One thing we have learnt this week – are we facing power cuts?

800px-Shelby_Farms_Solar_Farm_Memphis_TN_2013-02-02_008Is the UK facing power cuts in another decade?  Perhaps the biggest story of this week has almost gone unnoticed.  There could be capacity supply gap of up to 55% in 10 years which will certainly mean power cuts.

A bit of history first.  At one time the electricity system in the UK was state owned.   In those days the majority of the power came from coal with some hydro.  Then in 1956 the world’s first nuclear power station was built.  By the 70’s nuclear power made a sizeable contribution (around a third), with a bit of gas.  In the 70’s natural gas arrived from the North sea.  The first energy crisis hit in 1973 and the miners went on strike at the same time.  I remember the power cuts as a child and sitting in the dark and its made me concerned about energy issues ever since.

After the miners strike there was a wholesale switch to gas (I remember this at school) we used to play on the pile of coal and get chased off by the janitor- then one day it wasn’t there…  Mrs Thatcher swept to power in 1979, took on the miners and privatised the electricity industry.  In the 90’s there was a dash to gas powered generation, this cut carbon emissions, but made us dependent on the stuff.  At the same time the first wind farms started appearing.  Around 2000 the oil price started its increase towards its 2008 peak and a heap of subsidies for renewables started appearing including in 2010 the feed in tariff.  At the same time as offshore and onshore wind started appearing, older plants (coal/gas/nuclear) started closing.  We had record capacity supply surplus in 2003 but its been dropping ever since and is now about 1%.  North sea gas went into decline and imports were more expensive.  Electricity and gas prices soared.  In 2013 the Tory led government introduced an energy act.  This has two parts “Contracts for difference” this a sort of market led auction of low carbon generation and “Capacity Market” which is the same type of thing but auctioning off future and current generation.

The challenges we face are these.

  • The Capacity Market isn’t working.  Even very large future power prices are insufficient to incentivise new capacity.
  • The whole structure of the grid has changed.  There is now around 10Gwp of solar and at least 9Gwp of wind on the system which was never designed to cope with decentralised electricity.  The distribution system is overloaded in parts of the country and needs upgrade.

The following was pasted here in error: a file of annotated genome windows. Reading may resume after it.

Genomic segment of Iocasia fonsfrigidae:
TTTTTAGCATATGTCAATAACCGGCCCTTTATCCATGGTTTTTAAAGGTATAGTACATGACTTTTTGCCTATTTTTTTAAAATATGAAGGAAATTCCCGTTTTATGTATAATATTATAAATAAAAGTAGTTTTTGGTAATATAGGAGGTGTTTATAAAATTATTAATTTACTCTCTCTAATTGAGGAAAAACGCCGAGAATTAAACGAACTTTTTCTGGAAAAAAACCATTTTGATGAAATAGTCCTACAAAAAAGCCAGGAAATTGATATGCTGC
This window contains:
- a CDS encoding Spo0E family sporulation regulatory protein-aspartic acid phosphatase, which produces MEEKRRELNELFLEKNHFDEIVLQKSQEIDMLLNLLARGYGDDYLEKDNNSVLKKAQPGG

• The government has cut carbon capture and storage support and announced all coal fired power stations will close by 2025.
  • New nuclear stands on the brink of collapse but in any case could not be built in time.

What to do to avoid power cuts?

A dash for gas?

Difficult, we would need to build 3 gas fired power stations a year.  We would also end up importing the gas.  For all the hype about fracking there is too much opposition and gas prices are too low to justify it economically.  Also in Poland it didn’t technically work, so we cannot be sure we can actually recover any.

Energy efficiency?

Again this is a big ask.  In principle we have 10 years but of course this a process not an event.  5.5% a year of a fall in electricity demand is possible but bigger than most falls in recent years.  This is one area where history is on our side the trend on energy use is down.  However if electric car sales carry on increasing as I wrote last week this will reverse.

Renewables?

We could put enough generating capacity in place easily to cover the shortfall (notationally).  However without energy storage is would lead to problems.  Luckily it looks battery prices are set to plunge over this period, although I don’t think we should just use this technology.  Whilst offshore wind is expensive costs are falling and its a order of magnitude  cheaper than the money offered in the auctions according to rumours.  Solar farms are going ahead despite the complete cut in subsidy.  This also against the direction the government is going in.

Interconnecters

A lot more of these are planned but not enough to make up the shortfall.  Will help though.

Nuclear

Cannot be built in time.

Conclusions

Writing this makes it seem a bit less scary.  With a bit more gas, using less energy and renewables with energy storage and the use of interconnectors we can close the gap and avoid power cuts.  However, time is not on our side and the government seems complacent and that is most worrying of all…  Most of all don’t expect much of a cut in electricity prices but sizeable increases.

Neil

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